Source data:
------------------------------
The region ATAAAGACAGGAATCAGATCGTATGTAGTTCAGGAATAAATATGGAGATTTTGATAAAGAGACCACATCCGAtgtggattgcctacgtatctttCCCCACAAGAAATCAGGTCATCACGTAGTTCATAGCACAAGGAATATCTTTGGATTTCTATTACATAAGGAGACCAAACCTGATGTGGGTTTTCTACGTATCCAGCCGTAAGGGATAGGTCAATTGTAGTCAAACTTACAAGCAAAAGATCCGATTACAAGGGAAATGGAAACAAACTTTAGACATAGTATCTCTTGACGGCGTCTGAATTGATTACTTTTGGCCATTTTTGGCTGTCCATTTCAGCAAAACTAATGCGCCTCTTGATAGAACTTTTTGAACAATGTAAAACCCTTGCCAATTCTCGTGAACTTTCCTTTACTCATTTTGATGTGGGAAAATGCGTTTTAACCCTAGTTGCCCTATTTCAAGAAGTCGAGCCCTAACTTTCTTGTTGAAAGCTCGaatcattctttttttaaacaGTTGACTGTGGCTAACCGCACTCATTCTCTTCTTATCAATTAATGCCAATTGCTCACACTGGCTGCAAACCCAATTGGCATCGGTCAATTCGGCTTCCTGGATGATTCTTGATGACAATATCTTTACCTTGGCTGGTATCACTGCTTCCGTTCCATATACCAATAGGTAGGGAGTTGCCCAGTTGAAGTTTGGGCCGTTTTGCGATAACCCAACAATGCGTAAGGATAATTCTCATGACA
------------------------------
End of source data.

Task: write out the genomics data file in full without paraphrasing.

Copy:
The region ATAAAGACAGGAATCAGATCGTATGTAGTTCAGGAATAAATATGGAGATTTTGATAAAGAGACCACATCCGAtgtggattgcctacgtatctttCCCCACAAGAAATCAGGTCATCACGTAGTTCATAGCACAAGGAATATCTTTGGATTTCTATTACATAAGGAGACCAAACCTGATGTGGGTTTTCTACGTATCCAGCCGTAAGGGATAGGTCAATTGTAGTCAAACTTACAAGCAAAAGATCCGATTACAAGGGAAATGGAAACAAACTTTAGACATAGTATCTCTTGACGGCGTCTGAATTGATTACTTTTGGCCATTTTTGGCTGTCCATTTCAGCAAAACTAATGCGCCTCTTGATAGAACTTTTTGAACAATGTAAAACCCTTGCCAATTCTCGTGAACTTTCCTTTACTCATTTTGATGTGGGAAAATGCGTTTTAACCCTAGTTGCCCTATTTCAAGAAGTCGAGCCCTAACTTTCTTGTTGAAAGCTCGaatcattctttttttaaacaGTTGACTGTGGCTAACCGCACTCATTCTCTTCTTATCAATTAATGCCAATTGCTCACACTGGCTGCAAACCCAATTGGCATCGGTCAATTCGGCTTCCTGGATGATTCTTGATGACAATATCTTTACCTTGGCTGGTATCACTGCTTCCGTTCCATATACCAATAGGTAGGGAGTTGCCCAGTTGAAGTTTGGGCCGTTTTGCGATAACCCAACAATGCGTAAGGATAATTCTCATGACA